Rep. Dan Boren (D-Okla.) held off a primary challenge by state Sen. Jim Wilson (D) Tuesday.
Boren’s healthcare vote was a major factor in the primary, but the congressman handily won the nomination with 72 percent of the vote to only 28 percent for Wilson. With 164 of 570 precincts reporting, the Associated Press called the race for Boren.
Wilson, a 63-year-old Vietnam veteran, told reporters he was prompted to run against Boren because of the lawmaker’s opposition to the Democrats’ healthcare reform bill. He also attacked Boren, the only Democrat in the state’s delegation, for voting with the GOP. “He’s just not in tune,” Wilson said. “Instead of regurgitating what the people say, why don’t we lead?”
Boren said he represents the views of his constituents.
The congressman was one of 34 House Democrats who voted against the legislation. Wilson entered the race in early June, but his candidacy never captured the attention of national liberal groups. He subsequently failed to raise the money necessary to run effectively against the incumbent.
Boren’s support from national organizations helped him build an insurmountable financial advantage.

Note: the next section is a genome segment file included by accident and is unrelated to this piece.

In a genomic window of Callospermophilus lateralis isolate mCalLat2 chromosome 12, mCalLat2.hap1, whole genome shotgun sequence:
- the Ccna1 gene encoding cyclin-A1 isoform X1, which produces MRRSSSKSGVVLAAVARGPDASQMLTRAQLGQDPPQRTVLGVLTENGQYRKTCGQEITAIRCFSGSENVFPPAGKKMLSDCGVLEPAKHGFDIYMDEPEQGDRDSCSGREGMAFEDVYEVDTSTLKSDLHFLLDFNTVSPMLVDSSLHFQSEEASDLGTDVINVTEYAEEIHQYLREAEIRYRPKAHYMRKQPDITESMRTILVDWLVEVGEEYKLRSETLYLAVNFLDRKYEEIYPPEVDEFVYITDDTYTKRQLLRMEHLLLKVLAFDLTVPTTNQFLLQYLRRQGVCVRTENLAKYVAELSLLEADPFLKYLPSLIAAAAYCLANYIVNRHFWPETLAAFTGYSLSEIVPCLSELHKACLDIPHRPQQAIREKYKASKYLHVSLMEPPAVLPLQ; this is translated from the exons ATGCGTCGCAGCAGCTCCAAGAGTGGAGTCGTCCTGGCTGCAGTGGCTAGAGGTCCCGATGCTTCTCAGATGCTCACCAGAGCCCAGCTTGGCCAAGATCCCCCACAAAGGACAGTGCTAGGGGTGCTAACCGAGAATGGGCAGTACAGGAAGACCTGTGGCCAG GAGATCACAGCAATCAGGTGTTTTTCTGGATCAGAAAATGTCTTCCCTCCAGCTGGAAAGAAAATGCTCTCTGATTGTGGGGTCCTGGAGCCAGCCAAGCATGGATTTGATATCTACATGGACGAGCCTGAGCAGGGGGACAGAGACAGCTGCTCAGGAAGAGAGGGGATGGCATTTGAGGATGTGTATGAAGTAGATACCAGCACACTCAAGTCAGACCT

The three-term lawmaker, a Blue Dog Democrat, was endorsed by the Chamber of Commerce on June 23, shortly before he cast his vote against the Disclose Act.
He also received the backing of the National Rifle Association, where he’s a board member. During the campaign, Wilson accused him of being too gun-focused.
“His entire campaign is about guns and hunting,” Wilson told The Oklahoman. “That’s demeaning to the people around here.”
Still, Boren’s campaign ended the last reporting period with $1.3 million cash on hand. Wilson had just $17,947.
Boren is the son of David Boren, who served as governor and senator for Oklahoma.
His Republican opponent will likely be decided in a runoff.